On an Ending

I don’t think I’m very good at endings. It’s not a total tragedy; from what I could tell, JJ Abrams is pretty much the sameā€”his beginnings are smashing, but then middle bits get muddled and the endings are a crapshoot.

Most of the time, I don’t even get to endings. I’ve lost count of all the novels, short stories, and poems I haven’t completed. And don’t get me started on my personal crochet projects (because chances are, I won’t finish those in a timely manner either).

But today I’m facing an ending.

This is my last day on the job I’ve had for six years. I’ve been here so long, I’ve even developed a relationship with the Coke vending machine at our extension pantry.

Don’t worry, we’re just friends.

Anyway, back to the ending: I’m generally not good at endings. But this one seems to be turning out pretty well. It looks like the team’s capable of chugging along without me, and I’ve occupied myself with freelancing and major crochet projects for Christmas (which I will definitely complete, because they’re not personal). I have plans to get my government paperwork in order, because I haven’t been able to do that kind of adulting for the last 3 years.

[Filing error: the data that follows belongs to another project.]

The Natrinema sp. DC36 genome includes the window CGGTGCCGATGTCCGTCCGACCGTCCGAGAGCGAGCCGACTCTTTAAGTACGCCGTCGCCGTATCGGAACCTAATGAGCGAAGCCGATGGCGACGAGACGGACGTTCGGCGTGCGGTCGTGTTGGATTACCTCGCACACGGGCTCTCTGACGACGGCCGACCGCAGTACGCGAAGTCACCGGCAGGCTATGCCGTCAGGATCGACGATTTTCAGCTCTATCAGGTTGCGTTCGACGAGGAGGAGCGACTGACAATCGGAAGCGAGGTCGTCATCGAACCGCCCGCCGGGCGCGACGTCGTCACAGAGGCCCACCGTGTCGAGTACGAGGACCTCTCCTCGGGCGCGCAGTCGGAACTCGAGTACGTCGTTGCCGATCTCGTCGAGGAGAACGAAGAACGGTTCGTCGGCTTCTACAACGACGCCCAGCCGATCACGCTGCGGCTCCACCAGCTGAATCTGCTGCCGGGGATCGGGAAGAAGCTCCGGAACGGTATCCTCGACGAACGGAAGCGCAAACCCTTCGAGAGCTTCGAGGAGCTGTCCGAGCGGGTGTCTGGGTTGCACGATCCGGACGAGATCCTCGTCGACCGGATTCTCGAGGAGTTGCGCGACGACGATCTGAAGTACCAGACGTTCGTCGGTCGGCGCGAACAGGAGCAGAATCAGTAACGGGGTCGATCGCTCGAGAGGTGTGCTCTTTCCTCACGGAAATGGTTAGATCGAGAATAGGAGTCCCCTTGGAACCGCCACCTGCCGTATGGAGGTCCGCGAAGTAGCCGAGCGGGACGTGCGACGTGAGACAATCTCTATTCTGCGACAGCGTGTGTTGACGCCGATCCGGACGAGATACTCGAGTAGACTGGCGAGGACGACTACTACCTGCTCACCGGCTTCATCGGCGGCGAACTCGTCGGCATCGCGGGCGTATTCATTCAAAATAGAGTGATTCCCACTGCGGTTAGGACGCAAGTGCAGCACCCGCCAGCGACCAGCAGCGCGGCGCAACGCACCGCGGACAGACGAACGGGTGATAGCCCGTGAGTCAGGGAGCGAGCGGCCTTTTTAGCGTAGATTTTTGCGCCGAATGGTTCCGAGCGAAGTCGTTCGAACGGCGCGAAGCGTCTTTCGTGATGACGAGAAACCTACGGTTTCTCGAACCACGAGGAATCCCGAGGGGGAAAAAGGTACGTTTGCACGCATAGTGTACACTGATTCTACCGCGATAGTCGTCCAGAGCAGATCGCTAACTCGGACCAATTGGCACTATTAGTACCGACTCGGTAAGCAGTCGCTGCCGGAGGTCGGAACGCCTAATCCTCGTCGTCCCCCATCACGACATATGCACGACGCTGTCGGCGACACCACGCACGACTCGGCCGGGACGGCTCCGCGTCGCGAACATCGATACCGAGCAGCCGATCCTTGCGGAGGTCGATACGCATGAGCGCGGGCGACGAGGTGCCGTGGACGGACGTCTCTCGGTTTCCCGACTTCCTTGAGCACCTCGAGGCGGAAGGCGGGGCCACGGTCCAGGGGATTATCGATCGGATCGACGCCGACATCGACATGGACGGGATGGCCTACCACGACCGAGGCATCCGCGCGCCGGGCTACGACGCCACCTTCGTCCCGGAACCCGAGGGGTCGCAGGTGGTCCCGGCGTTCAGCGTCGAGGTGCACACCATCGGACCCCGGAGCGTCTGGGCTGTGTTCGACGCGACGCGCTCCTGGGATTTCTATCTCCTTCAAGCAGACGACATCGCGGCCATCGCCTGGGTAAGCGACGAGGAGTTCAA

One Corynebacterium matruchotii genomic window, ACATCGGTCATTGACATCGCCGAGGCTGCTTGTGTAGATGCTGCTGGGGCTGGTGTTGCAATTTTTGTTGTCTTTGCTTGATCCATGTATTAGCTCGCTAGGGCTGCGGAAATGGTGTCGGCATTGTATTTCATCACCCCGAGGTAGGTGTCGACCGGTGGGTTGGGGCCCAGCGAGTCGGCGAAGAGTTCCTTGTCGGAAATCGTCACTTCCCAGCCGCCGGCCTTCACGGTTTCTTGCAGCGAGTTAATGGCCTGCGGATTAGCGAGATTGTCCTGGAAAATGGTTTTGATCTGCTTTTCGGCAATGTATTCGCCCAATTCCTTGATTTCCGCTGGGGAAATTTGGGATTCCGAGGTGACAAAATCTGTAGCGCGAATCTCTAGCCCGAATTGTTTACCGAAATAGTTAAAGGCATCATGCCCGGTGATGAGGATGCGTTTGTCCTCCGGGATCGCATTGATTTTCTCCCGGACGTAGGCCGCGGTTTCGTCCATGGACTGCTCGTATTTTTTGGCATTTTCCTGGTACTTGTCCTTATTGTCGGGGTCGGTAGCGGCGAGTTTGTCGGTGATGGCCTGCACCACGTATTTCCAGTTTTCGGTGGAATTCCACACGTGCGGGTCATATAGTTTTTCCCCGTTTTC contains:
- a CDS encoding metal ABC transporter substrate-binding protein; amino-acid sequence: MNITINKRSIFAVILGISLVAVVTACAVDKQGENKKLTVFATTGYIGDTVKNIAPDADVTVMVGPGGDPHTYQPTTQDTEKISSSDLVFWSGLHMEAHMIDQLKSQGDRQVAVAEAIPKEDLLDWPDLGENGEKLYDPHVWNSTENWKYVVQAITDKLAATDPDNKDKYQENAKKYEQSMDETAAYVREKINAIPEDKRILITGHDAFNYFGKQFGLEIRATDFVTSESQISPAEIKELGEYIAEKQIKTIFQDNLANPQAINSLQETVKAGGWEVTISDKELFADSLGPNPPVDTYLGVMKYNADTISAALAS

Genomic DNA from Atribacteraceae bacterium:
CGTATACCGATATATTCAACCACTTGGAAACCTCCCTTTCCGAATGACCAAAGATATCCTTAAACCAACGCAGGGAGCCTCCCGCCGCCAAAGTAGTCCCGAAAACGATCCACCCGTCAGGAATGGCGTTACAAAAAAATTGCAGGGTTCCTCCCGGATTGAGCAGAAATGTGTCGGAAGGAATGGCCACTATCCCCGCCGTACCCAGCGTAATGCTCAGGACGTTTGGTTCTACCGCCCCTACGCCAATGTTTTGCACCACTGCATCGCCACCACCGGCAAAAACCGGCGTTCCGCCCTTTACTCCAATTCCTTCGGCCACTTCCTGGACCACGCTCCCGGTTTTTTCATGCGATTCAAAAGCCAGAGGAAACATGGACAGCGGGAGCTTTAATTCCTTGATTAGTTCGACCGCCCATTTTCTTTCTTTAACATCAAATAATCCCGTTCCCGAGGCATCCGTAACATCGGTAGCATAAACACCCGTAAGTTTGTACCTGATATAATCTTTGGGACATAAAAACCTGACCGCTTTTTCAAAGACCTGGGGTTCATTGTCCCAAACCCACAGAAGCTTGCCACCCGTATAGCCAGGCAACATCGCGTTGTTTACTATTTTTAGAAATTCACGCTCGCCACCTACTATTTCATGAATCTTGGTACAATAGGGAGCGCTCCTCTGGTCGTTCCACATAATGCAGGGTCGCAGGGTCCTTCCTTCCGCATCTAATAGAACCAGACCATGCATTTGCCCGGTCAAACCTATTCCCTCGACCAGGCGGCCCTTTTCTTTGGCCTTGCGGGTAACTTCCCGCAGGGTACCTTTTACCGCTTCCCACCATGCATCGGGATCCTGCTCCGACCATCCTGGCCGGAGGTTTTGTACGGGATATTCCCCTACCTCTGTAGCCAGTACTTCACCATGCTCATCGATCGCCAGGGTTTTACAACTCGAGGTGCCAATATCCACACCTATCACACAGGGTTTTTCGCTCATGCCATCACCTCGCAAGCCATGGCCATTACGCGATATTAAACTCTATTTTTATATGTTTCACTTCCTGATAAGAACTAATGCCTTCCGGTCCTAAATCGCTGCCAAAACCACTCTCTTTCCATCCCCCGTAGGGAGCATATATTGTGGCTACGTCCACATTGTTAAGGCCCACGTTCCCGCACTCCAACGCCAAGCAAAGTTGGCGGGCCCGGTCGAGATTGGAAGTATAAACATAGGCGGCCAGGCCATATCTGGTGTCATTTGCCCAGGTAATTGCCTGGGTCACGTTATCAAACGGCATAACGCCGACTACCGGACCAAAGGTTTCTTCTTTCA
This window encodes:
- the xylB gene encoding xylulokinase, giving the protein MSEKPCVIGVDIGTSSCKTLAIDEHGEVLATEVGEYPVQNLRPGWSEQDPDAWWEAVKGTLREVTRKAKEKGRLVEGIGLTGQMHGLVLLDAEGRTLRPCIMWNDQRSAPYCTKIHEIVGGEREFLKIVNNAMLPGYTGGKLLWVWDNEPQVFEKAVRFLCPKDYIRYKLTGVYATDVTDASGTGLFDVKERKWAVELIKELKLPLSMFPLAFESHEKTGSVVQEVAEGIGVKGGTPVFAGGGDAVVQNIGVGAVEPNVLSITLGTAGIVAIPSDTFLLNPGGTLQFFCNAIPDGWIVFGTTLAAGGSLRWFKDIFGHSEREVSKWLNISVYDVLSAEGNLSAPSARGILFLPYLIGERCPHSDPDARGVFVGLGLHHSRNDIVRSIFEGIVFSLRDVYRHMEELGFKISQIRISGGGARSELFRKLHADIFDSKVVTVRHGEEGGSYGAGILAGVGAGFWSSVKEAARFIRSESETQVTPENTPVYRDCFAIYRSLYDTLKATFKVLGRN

I will still miss the shit out of this company. We may be growing in different directions at the moment, but that doesn’t mean that it wasn’t a hugely important part of my life.

I will miss the shit out of the people I worked with, because damn if they aren’t the best group of people I know. The Manila Team has an awesome and supportive office culture, one I wish more departments in companies have.

I will even miss getting up early for an early shift that lets me skip horrible Metro Manila traffic.

But as far as endings go, this one didn’t turn out so bad. No one died. Life goes on.

And there is hope.





These New Beginnings

Here’s the thing about new beginnings: they often need old ends to begin from.

A baby born today is more than just their parents’ child; they are millions of years worth of genes, dominating and receding like great empires. Our favorite summer blockbuster films are centuries worth of storytelling in the dark.

We are the answer to our histories, and we will be the questions of the future.


This week, my country elected a new President. I did not vote for him, but I accept his victory.

We are still waiting to see who will serve as his Vice President; it’s either the son of a dictator or the widow of a martyred man. The situation rings familiar.

We act as if this election will define us, when in truth it is we who have molded it from the ashes of a revolution that, in many ways, we have failed to honor.

And I find hope in the knowledge that this, however it turns out, is a step towards our better selves.